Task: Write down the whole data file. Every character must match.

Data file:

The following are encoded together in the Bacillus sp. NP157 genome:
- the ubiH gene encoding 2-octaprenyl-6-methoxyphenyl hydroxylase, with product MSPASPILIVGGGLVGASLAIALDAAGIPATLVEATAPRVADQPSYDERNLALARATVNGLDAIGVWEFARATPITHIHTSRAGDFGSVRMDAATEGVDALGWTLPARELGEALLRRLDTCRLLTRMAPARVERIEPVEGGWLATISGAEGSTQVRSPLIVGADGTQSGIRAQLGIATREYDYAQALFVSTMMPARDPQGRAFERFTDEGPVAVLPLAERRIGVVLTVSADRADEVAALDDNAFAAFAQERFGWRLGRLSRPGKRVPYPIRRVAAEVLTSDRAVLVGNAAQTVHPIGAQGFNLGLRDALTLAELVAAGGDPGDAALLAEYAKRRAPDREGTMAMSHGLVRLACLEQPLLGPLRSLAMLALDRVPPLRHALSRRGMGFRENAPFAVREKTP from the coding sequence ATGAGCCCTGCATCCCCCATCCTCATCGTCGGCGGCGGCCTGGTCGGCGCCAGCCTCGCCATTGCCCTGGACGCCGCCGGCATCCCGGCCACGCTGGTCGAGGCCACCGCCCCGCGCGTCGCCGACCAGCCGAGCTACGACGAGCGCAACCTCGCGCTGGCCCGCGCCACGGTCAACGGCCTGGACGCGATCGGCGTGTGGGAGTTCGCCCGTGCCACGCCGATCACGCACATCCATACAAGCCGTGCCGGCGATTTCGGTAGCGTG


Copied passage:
The following are encoded together in the Bacillus sp. NP157 genome:
- the ubiH gene encoding 2-octaprenyl-6-methoxyphenyl hydroxylase, with product MSPASPILIVGGGLVGASLAIALDAAGIPATLVEATAPRVADQPSYDERNLALARATVNGLDAIGVWEFARATPITHIHTSRAGDFGSVRMDAATEGVDALGWTLPARELGEALLRRLDTCRLLTRMAPARVERIEPVEGGWLATISGAEGSTQVRSPLIVGADGTQSGIRAQLGIATREYDYAQALFVSTMMPARDPQGRAFERFTDEGPVAVLPLAERRIGVVLTVSADRADEVAALDDNAFAAFAQERFGWRLGRLSRPGKRVPYPIRRVAAEVLTSDRAVLVGNAAQTVHPIGAQGFNLGLRDALTLAELVAAGGDPGDAALLAEYAKRRAPDREGTMAMSHGLVRLACLEQPLLGPLRSLAMLALDRVPPLRHALSRRGMGFRENAPFAVREKTP from the coding sequence ATGAGCCCTGCATCCCCCATCCTCATCGTCGGCGGCGGCCTGGTCGGCGCCAGCCTCGCCATTGCCCTGGACGCCGCCGGCATCCCGGCCACGCTGGTCGAGGCCACCGCCCCGCGCGTCGCCGACCAGCCGAGCTACGACGAGCGCAACCTCGCGCTGGCCCGCGCCACGGTCAACGGCCTGGACGCGATCGGCGTGTGGGAGTTCGCCCGTGCCACGCCGATCACGCACATCCATACAAGCCGTGCCGGCGATTTCGGTAGCGTG